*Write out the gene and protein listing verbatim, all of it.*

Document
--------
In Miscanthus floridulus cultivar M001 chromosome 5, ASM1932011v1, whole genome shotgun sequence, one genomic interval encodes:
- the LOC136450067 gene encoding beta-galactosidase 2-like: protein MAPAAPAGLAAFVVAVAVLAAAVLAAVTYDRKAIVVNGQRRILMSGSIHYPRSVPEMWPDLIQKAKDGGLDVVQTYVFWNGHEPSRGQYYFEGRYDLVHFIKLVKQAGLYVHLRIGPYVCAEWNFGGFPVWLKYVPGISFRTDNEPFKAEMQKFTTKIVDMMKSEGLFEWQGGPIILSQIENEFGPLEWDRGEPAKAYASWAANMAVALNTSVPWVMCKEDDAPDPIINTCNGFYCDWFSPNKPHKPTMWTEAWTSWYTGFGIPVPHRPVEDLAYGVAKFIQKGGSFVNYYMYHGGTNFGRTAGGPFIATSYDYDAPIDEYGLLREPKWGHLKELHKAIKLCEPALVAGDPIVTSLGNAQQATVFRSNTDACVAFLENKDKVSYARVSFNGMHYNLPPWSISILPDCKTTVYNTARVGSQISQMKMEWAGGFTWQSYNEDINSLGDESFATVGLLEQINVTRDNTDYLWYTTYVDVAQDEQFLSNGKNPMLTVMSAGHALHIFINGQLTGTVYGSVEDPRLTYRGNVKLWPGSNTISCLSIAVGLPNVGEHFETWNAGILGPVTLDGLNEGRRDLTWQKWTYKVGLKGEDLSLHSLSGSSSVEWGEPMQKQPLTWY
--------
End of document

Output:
In Miscanthus floridulus cultivar M001 chromosome 5, ASM1932011v1, whole genome shotgun sequence, one genomic interval encodes:
- the LOC136450067 gene encoding beta-galactosidase 2-like: protein MAPAAPAGLAAFVVAVAVLAAAVLAAVTYDRKAIVVNGQRRILMSGSIHYPRSVPEMWPDLIQKAKDGGLDVVQTYVFWNGHEPSRGQYYFEGRYDLVHFIKLVKQAGLYVHLRIGPYVCAEWNFGGFPVWLKYVPGISFRTDNEPFKAEMQKFTTKIVDMMKSEGLFEWQGGPIILSQIENEFGPLEWDRGEPAKAYASWAANMAVALNTSVPWVMCKEDDAPDPIINTCNGFYCDWFSPNKPHKPTMWTEAWTSWYTGFGIPVPHRPVEDLAYGVAKFIQKGGSFVNYYMYHGGTNFGRTAGGPFIATSYDYDAPIDEYGLLREPKWGHLKELHKAIKLCEPALVAGDPIVTSLGNAQQATVFRSNTDACVAFLENKDKVSYARVSFNGMHYNLPPWSISILPDCKTTVYNTARVGSQISQMKMEWAGGFTWQSYNEDINSLGDESFATVGLLEQINVTRDNTDYLWYTTYVDVAQDEQFLSNGKNPMLTVMSAGHALHIFINGQLTGTVYGSVEDPRLTYRGNVKLWPGSNTISCLSIAVGLPNVGEHFETWNAGILGPVTLDGLNEGRRDLTWQKWTYKVGLKGEDLSLHSLSGSSSVEWGEPMQKQPLTWY